In the past few weeks, we’ve come to only one logical and sensible conclusion: your corporate blog needs a great editor. As I wrote a few weeks ago: “You were given this great responsibility without being mentored on how to become a corporate blog editor. Most likely, senior management within the company doesn’t even know that editing a blog is usually a full-time job that requires an extremely dedicated person.” In light of this conclusion, we’ve put together a list of tips for editing blog posts.
Your corporate blog editor does not only need to be a dedicated one, but also someone who knows what it means to edit material for final publication. A corporate blog shouldn’t be just a series of occasional random posts. A blog editor doesn’t mean someone who gets a post, checks spelling, and posts it online as it was received. That’s not called editing.
I.E. an effective corporate blog, like any other content marketing tool, consists of well-planned and thoroughly edited posts that build a brand community in the long run.
Last week I discussed what a great blog editor needs to consider when working on a corporate blog. This post is about what a great corporate blog editor must consider after he gets a post under consideration for publication.
A few tips for editing blog posts…
First raw review
Let’s assume that you’ve already considered everything on this list. You have an editorial plan, you know who’s writing what post, and you’ve already discussed it with the author(s). Today is the day he/she sends you the first draft. If it’s not an author you know that you’re going to get a great final version from, then your deadline for post submission should be ahead enough so there’s enough time to do revisions.
When you get a post, no matter what the format (text, video, audio, pics, or a mix of two or all), you check if it’s submitted according to your blog guidelines. If not, ask the author to make necessary corrections.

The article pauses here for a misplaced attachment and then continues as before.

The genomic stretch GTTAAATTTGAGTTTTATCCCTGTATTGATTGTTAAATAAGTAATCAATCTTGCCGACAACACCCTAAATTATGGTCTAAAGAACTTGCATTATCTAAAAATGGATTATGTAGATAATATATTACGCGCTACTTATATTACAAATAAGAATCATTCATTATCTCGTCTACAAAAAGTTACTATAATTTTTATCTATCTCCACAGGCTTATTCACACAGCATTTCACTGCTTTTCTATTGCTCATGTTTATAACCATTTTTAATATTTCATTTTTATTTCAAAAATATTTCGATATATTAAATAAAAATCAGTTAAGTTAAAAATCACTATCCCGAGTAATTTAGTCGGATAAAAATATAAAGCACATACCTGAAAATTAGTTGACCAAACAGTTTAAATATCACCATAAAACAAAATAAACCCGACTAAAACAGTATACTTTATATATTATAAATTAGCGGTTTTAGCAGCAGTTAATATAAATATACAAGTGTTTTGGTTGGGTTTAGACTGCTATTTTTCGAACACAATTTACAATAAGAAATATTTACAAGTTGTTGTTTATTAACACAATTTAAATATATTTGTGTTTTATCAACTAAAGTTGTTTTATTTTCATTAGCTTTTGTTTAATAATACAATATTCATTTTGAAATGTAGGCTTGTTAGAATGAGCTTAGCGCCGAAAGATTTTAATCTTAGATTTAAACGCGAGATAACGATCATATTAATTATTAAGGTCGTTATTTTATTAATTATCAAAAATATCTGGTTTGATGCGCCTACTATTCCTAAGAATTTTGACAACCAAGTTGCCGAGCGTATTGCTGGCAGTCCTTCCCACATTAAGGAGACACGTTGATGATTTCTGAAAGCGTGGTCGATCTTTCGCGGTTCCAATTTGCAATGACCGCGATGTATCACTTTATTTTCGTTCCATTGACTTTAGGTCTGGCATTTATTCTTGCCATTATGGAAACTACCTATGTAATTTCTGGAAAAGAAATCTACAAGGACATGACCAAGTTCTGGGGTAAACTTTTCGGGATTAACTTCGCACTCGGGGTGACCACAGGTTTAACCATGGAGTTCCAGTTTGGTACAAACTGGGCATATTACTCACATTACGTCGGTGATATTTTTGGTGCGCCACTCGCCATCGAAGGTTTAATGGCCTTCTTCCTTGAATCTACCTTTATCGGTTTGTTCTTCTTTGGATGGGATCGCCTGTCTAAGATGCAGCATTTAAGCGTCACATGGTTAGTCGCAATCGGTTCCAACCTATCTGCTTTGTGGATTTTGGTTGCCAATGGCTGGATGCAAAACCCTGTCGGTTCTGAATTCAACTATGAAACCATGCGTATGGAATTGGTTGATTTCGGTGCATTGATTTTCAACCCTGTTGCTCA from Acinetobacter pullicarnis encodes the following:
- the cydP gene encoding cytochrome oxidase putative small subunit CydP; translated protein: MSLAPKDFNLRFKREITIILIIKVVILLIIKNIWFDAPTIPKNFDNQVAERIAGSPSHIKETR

It’s very useful to write a detailed, albeit not too restrictive set of guidelines. They are the foundation for building your corporate blog as a recognizable brand channel, rather than being a mess that has hardly anything to do with your brand. Check out magazines, newspapers, even broadcasting news; think about the elements that help you identify them immediately and how easy it is for you to follow them.
In addition, the blog guidelines help you, the editor; they make your life so much easier. Right?
Does it make sense?
If the post is in accordance with the guidelines, check whether it’s logical. Does it make sense? Is it constructed logically? Is there a readable flow of thoughts? Or does it (or parts of it) confuse you?
If there’s anything that confuses you or you don’t understand, or if you think there are parts that need extra clarification, ask the author to make necessary changes. Be clear with your comments.
Is it relevant?
Is the post relevant to your target audience? Does it address any of your readers’ pain points? Does it suggest a solution(s) to the problem?
Basically, you must assess whether your readers can learn something substantial and apply that to their lives by reading the post. How does it make their lives better/easier? How does it make them “smarter”?
Is the intro attractive enough?
Is the intro flashy enough? Does it grab attention of (potential) readers?
A good intro is short enough, it addresses the target audience and their pain points directly. If possible, it should contain a piece of information that they may find surprising/shocking. A great intro lets the readers know what follows and why they should keep reading.
Is the headline worthy of retweet?
The same applies to the heading. According to Bostjan, you should ask yourself whether the headline “tells the story of the post, is attractive enough, is relevant to your target audience”.
Does it have a call for action?
In the end, is the post interactive? Does it challenge the readers enough so they’d respond with a comment? Does it ask them to leave a comment, to continue the conversation?
Are you a corporate blog editor? What other advice would you add? What challenges do you face as editor?